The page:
What about your involvement with genetic genealogy?

In recent years my love of traditional genealogy has been matched by a growing love of genetic genealogy too - I am passionate about using them in conjunction with each other and I see genetic genealogy as a fantastic supplement to traditional research. My first involvement with it was several years spent tracing DNA-appropriate donors for WWI soldiers who had been found in a mass grave in Fromelles, France which I spoke about at Genetic Genealogy Ireland 2014. I also studied genetic genealogy as part of my postgraduate course and at that time began testing myself and my family; little did I know then how addictive it would become! That was the beginning of what I freely admit is now an obsession! I mainly work with autosomal results but have also tested my paternal line via my brother's Y-chromosome and taken the Mitochondrial Full Sequence test myself. I have spent a great deal of time over the last few years working with my own results as well as other people's results and have had a number of successes. DNA testing has enhanced my family tree, confirmed the accuracy of a number of my lines, proven some hypotheses and broken a brick wall. I sing its praises to anyone who will listen!

So what will you be talking about?

This will be a talk for beginners giving an overview of the basic information required to understand the three main types of DNA testing available for ancestral research. Michelle will explain how each test works and talk you through the first steps you should take once your results arrive. She will provide easy to follow hints and tips on how to get the most out of those results and apply them to your ancestral mysteries. Practical real-life examples will illustrate how DNA testing can be used to connect with previously unknown cousins and confirm the accuracy of your family tree.

What DNA tests will be discussed?

All three main tests will be discussed (Y-DNA, mtDNA and atDNA).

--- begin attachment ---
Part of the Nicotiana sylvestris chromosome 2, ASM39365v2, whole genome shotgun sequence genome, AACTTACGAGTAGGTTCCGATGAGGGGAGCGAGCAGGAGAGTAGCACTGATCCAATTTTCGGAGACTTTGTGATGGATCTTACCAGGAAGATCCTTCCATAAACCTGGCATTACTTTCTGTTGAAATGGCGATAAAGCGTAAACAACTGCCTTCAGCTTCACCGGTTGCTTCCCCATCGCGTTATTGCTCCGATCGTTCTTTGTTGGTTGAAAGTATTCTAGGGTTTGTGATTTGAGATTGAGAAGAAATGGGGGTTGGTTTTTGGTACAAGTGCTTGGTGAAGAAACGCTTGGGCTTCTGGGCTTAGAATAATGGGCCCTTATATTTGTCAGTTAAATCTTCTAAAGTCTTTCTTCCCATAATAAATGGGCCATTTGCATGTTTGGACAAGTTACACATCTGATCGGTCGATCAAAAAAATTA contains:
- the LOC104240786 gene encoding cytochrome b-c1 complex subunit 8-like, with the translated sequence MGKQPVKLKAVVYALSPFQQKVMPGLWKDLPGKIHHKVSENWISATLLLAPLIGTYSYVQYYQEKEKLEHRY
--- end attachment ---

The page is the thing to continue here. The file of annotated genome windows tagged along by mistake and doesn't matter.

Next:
Previous talks by Michelle

At GGI2014, Michelle gave a talk on Using DNA to Solve Family Tree Mysteries. Here's how she described it: "I will be talking about my dual loves, genetic genealogy and traditional genealogy, and how adding DNA testing to the mix can help people with their traditional family tree research. My talk will primarily focus on Autosomal DNA and I will explain how autosomal DNA works and why it is so helpful for genealogical purposes. I will explain what you get when you take an autosomal DNA test and how to use those results. Using practical examples from my own research I will show how to go about working out who the common ancestors you share with the cousins on your match list might be. Matching new genetic cousins can lead to the breaking of long-standing brick walls and, just as important from my point of view, can help confirm lineages on your family tree. I will outline some of my personal success stories to show it can be done. I will also cover the significance of X-chromosome matches and third party tools."

Michelle has also spoken about the Fromelles Project and you can see a video of her presentation below.

Further information on Michelle and her research interests

My LinkedIn page -

A Channel 4 documentary about the Fromelles project -

The story of Fromelles as published in issue 44 of Wartime -

These lectures are sponsored by FamilyTreeDNA and organised by volunteers from ISOGG (International Society of Genetic Genealogy).

You can watch a video of Michelle's 2014 presentation by simply clicking on the image below. To watch it in Full Screen, click on the "square" icon in the bottom right of the screen.

1 comment:

  1. Hi Michelle
    Please can you tell me how the name Leonard arrived in Ireland?
    All the best
    Michelle Leonard too ;-)